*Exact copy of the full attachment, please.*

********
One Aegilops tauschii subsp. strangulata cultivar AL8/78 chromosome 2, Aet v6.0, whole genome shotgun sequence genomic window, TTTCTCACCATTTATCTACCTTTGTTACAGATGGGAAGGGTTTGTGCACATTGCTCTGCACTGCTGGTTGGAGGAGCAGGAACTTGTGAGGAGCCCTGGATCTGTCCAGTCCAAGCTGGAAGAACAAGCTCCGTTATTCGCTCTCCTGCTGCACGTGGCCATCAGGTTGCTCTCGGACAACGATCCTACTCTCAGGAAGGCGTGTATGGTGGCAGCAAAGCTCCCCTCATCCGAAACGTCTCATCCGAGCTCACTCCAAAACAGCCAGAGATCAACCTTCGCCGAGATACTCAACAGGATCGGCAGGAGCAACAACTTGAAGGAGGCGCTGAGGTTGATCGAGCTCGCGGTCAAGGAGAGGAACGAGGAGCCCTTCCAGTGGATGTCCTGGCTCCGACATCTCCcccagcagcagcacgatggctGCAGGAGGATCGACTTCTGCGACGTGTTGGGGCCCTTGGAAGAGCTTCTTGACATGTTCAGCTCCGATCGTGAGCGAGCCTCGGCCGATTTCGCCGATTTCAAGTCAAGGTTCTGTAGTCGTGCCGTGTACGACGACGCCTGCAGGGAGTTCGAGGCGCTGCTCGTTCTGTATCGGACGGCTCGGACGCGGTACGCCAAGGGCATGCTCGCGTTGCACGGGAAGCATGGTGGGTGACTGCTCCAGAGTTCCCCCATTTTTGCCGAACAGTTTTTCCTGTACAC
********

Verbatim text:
One Aegilops tauschii subsp. strangulata cultivar AL8/78 chromosome 2, Aet v6.0, whole genome shotgun sequence genomic window, TTTCTCACCATTTATCTACCTTTGTTACAGATGGGAAGGGTTTGTGCACATTGCTCTGCACTGCTGGTTGGAGGAGCAGGAACTTGTGAGGAGCCCTGGATCTGTCCAGTCCAAGCTGGAAGAACAAGCTCCGTTATTCGCTCTCCTGCTGCACGTGGCCATCAGGTTGCTCTCGGACAACGATCCTACTCTCAGGAAGGCGTGTATGGTGGCAGCAAAGCTCCCCTCATCCGAAACGTCTCATCCGAGCTCACTCCAAAACAGCCAGAGATCAACCTTCGCCGAGATACTCAACAGGATCGGCAGGAGCAACAACTTGAAGGAGGCGCTGAGGTTGATCGAGCTCGCGGTCAAGGAGAGGAACGAGGAGCCCTTCCAGTGGATGTCCTGGCTCCGACATCTCCcccagcagcagcacgatggctGCAGGAGGATCGACTTCTGCGACGTGTTGGGGCCCTTGGAAGAGCTTCTTGACATGTTCAGCTCCGATCGTGAGCGAGCCTCGGCCGATTTCGCCGATTTCAAGTCAAGGTTCTGTAGTCGTGCCGTGTACGACGACGCCTGCAGGGAGTTCGAGGCGCTGCTCGTTCTGTATCGGACGGCTCGGACGCGGTACGCCAAGGGCATGCTCGCGTTGCACGGGAAGCATGGTGGGTGACTGCTCCAGAGTTCCCCCATTTTTGCCGAACAGTTTTTCCTGTACAC